Bhutan: Kingdom Of The Dragon, by Robert Dompnier
Most people who know me would recognize that I am not a particular fan of dragons. There are a variety of reasons for this, and it is worth discussing them for a bit because they relate to the essential problem I have with the books I have read about Bhutan. The government of Bhutan believes that showcasing religious and folk dances where people wear demonic masks and celebrate tantric sexuality as a way of scaring away the devils is something that is appealing to Western audiences or the sort of image that they want to present of their country. As a Christian, this is precisely the image I do not want to have of another nation, and the authors of the book (and presumably their handlers in the Bhutanese government) do not appear to realize that this is not the imagine that is going to be appealing to Christian tourists. Perhaps this is not thought of or considered, but when the terrain and architecture of a nation is so gorgeous and when the people of a nation do not lack for attractiveness, it is a shame when the dances that people photograph over and over again are so unappealing.
This book is a bit less than 200 pages long and it is divided into several unnumbered chapterse. The book begins with a map of the country and then a preface and introduction that discuss the recent history of Bhutan as well as the remoteness and obscurity of the place. After that there is a chapter that looks at the terrain of the nation of Bhutan as it moves from the jungles of the Himalayan foothills to the glaciers of the high mountains at the northern boundary of the country. After that comes a look at the structures of Bhutan and their creation from earth, stone, and wood. The author spends a whole chapter looking at the great Punakha procession before looking at Bhutanese society. A chapter looks at life in a dzong for monks who appreciate being fortified for self-defense, as well as with the various heathen dances that photographers of the nation are so enamored of. The book then ends with a look at the area of northern Bhutan as well as the eastern part of the country, before the glossary and recommended books list end the work.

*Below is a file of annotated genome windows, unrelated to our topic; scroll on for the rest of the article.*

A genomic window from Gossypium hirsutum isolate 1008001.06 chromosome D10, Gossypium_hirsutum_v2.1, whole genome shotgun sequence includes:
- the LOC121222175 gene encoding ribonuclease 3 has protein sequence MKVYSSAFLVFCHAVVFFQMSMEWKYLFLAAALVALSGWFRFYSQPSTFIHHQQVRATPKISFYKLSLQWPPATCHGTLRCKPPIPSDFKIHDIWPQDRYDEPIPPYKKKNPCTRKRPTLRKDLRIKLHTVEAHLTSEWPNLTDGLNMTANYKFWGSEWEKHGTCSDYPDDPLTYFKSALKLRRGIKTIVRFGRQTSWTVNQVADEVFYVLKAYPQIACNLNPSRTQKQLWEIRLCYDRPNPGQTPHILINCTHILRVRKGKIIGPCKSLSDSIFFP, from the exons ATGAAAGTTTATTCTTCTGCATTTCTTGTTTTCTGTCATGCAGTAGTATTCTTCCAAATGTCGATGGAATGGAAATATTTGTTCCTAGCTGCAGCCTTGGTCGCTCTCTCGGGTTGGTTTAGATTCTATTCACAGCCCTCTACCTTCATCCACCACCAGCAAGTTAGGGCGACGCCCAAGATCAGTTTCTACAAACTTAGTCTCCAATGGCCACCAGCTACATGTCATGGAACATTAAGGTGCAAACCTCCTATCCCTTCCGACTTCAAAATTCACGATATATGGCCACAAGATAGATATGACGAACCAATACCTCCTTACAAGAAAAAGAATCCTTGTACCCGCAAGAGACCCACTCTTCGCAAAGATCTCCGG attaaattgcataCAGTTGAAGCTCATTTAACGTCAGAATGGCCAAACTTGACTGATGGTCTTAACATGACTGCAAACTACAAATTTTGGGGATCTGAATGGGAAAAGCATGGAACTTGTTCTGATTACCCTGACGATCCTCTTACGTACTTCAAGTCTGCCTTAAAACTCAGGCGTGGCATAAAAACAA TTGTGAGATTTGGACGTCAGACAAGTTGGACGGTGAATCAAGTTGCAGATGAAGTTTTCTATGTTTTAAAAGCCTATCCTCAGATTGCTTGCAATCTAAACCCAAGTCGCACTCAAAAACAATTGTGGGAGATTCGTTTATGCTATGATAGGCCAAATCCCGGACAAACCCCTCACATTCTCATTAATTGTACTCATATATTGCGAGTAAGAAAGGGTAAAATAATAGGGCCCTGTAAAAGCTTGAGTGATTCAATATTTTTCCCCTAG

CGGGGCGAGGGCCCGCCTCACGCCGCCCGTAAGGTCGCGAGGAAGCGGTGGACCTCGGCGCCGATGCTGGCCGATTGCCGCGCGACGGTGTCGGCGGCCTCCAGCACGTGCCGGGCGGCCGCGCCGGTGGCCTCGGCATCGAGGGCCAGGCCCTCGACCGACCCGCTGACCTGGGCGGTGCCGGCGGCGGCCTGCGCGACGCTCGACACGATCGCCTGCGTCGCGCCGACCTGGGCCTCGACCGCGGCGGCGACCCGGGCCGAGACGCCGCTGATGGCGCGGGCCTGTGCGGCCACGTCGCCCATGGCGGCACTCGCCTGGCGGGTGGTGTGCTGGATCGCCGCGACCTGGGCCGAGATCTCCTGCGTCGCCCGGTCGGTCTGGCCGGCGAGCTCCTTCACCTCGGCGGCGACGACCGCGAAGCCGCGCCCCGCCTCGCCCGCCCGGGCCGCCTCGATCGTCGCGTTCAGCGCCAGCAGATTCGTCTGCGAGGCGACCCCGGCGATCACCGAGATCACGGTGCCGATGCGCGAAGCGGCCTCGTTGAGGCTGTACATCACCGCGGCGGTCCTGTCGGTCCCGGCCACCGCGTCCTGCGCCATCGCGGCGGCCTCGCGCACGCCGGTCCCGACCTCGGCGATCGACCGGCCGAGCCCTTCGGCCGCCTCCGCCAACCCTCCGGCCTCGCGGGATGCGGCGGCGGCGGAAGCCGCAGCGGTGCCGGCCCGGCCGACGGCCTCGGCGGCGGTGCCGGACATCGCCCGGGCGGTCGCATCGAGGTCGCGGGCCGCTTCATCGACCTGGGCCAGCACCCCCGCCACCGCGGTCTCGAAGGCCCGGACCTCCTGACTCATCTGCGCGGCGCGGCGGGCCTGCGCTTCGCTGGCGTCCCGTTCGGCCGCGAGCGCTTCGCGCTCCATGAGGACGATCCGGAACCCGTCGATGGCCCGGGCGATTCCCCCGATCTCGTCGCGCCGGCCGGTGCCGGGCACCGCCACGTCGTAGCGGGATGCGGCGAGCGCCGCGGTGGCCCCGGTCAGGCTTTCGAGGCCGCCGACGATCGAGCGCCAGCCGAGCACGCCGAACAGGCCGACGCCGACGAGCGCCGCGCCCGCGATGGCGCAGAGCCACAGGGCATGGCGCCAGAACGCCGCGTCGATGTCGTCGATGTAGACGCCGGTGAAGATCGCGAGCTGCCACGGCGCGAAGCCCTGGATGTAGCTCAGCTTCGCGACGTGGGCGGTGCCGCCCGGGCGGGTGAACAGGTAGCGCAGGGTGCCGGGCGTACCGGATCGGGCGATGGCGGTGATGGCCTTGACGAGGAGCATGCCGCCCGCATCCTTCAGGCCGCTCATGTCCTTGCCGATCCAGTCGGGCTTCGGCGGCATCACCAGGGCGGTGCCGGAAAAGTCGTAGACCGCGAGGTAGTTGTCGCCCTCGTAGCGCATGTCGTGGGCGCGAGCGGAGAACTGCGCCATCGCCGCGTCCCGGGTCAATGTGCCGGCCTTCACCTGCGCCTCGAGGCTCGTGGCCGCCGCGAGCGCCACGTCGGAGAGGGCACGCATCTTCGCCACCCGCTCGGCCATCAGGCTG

This book has a lot of beautiful photographs and it was made in 1999, making it the middle of the three very similar books I read about Bhutan that are all coffee table books that promote a certain propagandistic perspective of the nation of Bhutan. I am not aware of other countries doing this but Bhutan appears to have had a consistent view of seeking to encourage the creation of gorgeous coffeetable books that show the austere beauty of the country while also presenting Bhutan as a happy nation and showing that some parts of the country are out of bounds to all but the most privileged tourists. The wise reader of this book will reflect on the fact that the views and photographs seen here are not available to ordinary people who visit the country, and that an ordinary tourist without contacts in the Bhutanese government is not likely to have the same sort of view and access as the photographer did. Whether or not that affects one’s desire to visit Bhutan and see the country for oneself is unclear. There are plenty of good views to be found in the country, even if traveling there seems a bit austere and the country does not look like it has aimed at mainstream tourism, to the point of blocking off parts of its country to avoid environmental and cultural damage.